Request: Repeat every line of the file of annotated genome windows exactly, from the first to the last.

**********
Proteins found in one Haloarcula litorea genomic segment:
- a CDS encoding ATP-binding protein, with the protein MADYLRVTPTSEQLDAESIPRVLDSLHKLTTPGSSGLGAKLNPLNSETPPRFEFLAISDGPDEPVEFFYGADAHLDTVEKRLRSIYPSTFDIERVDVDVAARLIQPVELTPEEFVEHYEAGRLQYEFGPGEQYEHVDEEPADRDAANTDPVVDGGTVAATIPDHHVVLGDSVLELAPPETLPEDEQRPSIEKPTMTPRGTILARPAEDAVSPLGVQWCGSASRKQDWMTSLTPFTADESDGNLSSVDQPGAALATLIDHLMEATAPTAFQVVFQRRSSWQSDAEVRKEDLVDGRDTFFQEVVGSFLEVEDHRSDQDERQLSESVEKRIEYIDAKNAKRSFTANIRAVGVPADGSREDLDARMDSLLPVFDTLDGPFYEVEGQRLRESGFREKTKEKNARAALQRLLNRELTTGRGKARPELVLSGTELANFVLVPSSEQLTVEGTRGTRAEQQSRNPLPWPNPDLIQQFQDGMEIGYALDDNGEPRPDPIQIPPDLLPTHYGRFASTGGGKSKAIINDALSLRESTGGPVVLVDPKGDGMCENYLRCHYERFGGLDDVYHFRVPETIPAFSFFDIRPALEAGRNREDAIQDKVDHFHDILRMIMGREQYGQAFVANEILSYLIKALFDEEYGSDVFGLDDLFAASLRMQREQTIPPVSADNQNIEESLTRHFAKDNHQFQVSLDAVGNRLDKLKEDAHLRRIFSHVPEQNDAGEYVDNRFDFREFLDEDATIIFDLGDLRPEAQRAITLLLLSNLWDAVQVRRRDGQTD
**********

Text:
Proteins found in one Haloarcula litorea genomic segment:
- a CDS encoding ATP-binding protein, with the protein MADYLRVTPTSEQLDAESIPRVLDSLHKLTTPGSSGLGAKLNPLNSETPPRFEFLAISDGPDEPVEFFYGADAHLDTVEKRLRSIYPSTFDIERVDVDVAARLIQPVELTPEEFVEHYEAGRLQYEFGPGEQYEHVDEEPADRDAANTDPVVDGGTVAATIPDHHVVLGDSVLELAPPETLPEDEQRPSIEKPTMTPRGTILARPAEDAVSPLGVQWCGSASRKQDWMTSLTPFTADESDGNLSSVDQPGAALATLIDHLMEATAPTAFQVVFQRRSSWQSDAEVRKEDLVDGRDTFFQEVVGSFLEVEDHRSDQDERQLSESVEKRIEYIDAKNAKRSFTANIRAVGVPADGSREDLDARMDSLLPVFDTLDGPFYEVEGQRLRESGFREKTKEKNARAALQRLLNRELTTGRGKARPELVLSGTELANFVLVPSSEQLTVEGTRGTRAEQQSRNPLPWPNPDLIQQFQDGMEIGYALDDNGEPRPDPIQIPPDLLPTHYGRFASTGGGKSKAIINDALSLRESTGGPVVLVDPKGDGMCENYLRCHYERFGGLDDVYHFRVPETIPAFSFFDIRPALEAGRNREDAIQDKVDHFHDILRMIMGREQYGQAFVANEILSYLIKALFDEEYGSDVFGLDDLFAASLRMQREQTIPPVSADNQNIEESLTRHFAKDNHQFQVSLDAVGNRLDKLKEDAHLRRIFSHVPEQNDAGEYVDNRFDFREFLDEDATIIFDLGDLRPEAQRAITLLLLSNLWDAVQVRRRDGQTD